Even a bike ride to Sandy Point didn't remedy the funk I felt earlier this week ... for which there was no excuse. Seriously, the weather's been unbelievable. Life is good. I have no right/reason whatsoever to complain ...
That said, all I saw at Sandy Point — where the beach is all rocks, and sand is limited to that found in the empty rutted parking lot — were a pair of apparent friends engaged in conversation. Watching them (I try not to watch people, but sometimes I can't help it) led my eyes to that pair of nuclear-looking towers on the horizon, toward Fall River. That didn't help the funk either. Then, when I was almost home again, just as I was pulling out to pass another cyclist on Memorial and thinking it wasn't such a bright idea to do so, especially with the blinding late-afternoon light in drivers' eyes, I put my hand to my head for some reason and realized I wasn't wearing my helmet. What?!? I had it when I started out. I know I did. Where was it? Did I leave it at Sweet Berry Farm, where I'd stopped for a snack on my way home? Did I leave it on the lawn of that home near the corner of Third Beach Road and Green End, where I'd jumped off my bike to follow some seasonal birds? Where that cute bald guy in the truck with an even cuter dog hanging out the window had slowed to a stop — it probably looked like I was having some sort of trouble — and asked, "You OK?"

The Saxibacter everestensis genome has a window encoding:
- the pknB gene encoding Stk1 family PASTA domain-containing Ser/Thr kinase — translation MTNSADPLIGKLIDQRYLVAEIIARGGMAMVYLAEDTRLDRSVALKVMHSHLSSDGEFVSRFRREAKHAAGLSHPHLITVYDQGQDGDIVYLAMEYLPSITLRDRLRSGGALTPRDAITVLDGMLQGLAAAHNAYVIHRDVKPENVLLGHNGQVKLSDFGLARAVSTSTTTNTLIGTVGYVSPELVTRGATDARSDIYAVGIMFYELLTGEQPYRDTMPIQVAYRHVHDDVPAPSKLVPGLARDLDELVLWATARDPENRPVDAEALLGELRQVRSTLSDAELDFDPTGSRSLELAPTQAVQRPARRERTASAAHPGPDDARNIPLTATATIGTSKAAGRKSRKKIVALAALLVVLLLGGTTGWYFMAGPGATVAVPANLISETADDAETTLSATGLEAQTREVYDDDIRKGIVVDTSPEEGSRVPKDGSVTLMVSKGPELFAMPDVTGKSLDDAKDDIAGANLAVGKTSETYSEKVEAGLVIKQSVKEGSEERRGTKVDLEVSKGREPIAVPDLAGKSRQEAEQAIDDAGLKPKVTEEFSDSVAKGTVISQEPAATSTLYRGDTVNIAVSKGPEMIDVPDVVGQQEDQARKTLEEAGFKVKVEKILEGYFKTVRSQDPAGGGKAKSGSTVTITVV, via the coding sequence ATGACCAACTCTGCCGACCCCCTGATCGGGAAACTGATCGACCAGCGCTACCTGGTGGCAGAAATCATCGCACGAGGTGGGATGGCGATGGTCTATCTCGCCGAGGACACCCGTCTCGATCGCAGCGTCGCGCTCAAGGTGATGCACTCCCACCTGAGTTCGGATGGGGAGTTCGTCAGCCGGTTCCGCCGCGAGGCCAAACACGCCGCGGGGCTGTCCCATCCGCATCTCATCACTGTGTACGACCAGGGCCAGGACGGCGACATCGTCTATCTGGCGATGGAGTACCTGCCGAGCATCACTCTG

That's when I started to feel better, now that I think about it.
The whole idea that a stranger took time to stop and ask.
But what really helped me turn the corner was today's rain, in which I made my way (solo, as Mr. Betty's out of town) to a presentation at the Colony House by John Adams and his wife, Abigail. Really. It was called "Love Letters," and it was GOOD. Apparently, unlike other couples of yore who burned all their personal communications, J & A saved them. Hundreds of them — many written while he was on an extended trip to Philadelphia for some sort of convention. Anyway, within this presentation, the Adams sipped cider (hard, I presume) and read their letters aloud. That was the gist of it. And they never came out of character, even when pressed by audience members after the show. One gentleman in particular didn't get it. He kept asking, "How many letters were there in all? In your whole life? " John Adams kept replying with something to the effect of, "Sir, I'm at a disadvantage. It's the year 1777."
I love stuff like that.
Oh, and I found my helmet, too: back on the rocks at Sandy Point ...